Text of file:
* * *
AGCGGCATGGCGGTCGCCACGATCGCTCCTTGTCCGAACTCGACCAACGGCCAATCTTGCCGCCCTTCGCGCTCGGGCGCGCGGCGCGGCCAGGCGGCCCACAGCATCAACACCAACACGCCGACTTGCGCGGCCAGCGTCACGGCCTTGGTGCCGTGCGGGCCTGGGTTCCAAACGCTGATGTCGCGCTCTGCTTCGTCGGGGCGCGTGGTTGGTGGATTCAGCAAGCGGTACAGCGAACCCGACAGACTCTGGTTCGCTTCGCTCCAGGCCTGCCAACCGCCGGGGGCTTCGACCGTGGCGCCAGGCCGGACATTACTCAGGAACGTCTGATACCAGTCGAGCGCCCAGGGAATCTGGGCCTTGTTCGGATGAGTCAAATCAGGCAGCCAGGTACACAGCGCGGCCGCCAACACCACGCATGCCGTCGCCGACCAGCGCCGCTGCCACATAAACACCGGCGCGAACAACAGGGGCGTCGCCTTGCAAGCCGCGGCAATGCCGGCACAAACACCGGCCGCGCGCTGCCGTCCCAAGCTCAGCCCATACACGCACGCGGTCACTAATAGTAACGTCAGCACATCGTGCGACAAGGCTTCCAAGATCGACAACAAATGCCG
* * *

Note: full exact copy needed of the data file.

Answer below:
AGCGGCATGGCGGTCGCCACGATCGCTCCTTGTCCGAACTCGACCAACGGCCAATCTTGCCGCCCTTCGCGCTCGGGCGCGCGGCGCGGCCAGGCGGCCCACAGCATCAACACCAACACGCCGACTTGCGCGGCCAGCGTCACGGCCTTGGTGCCGTGCGGGCCTGGGTTCCAAACGCTGATGTCGCGCTCTGCTTCGTCGGGGCGCGTGGTTGGTGGATTCAGCAAGCGGTACAGCGAACCCGACAGACTCTGGTTCGCTTCGCTCCAGGCCTGCCAACCGCCGGGGGCTTCGACCGTGGCGCCAGGCCGGACATTACTCAGGAACGTCTGATACCAGTCGAGCGCCCAGGGAATCTGGGCCTTGTTCGGATGAGTCAAATCAGGCAGCCAGGTACACAGCGCGGCCGCCAACACCACGCATGCCGTCGCCGACCAGCGCCGCTGCCACATAAACACCGGCGCGAACAACAGGGGCGTCGCCTTGCAAGCCGCGGCAATGCCGGCACAAACACCGGCCGCGCGCTGCCGTCCCAAGCTCAGCCCATACACGCACGCGGTCACTAATAGTAACGTCAGCACATCGTGCGACAAGGCTTCCAAGATCGACAACAAATGCCG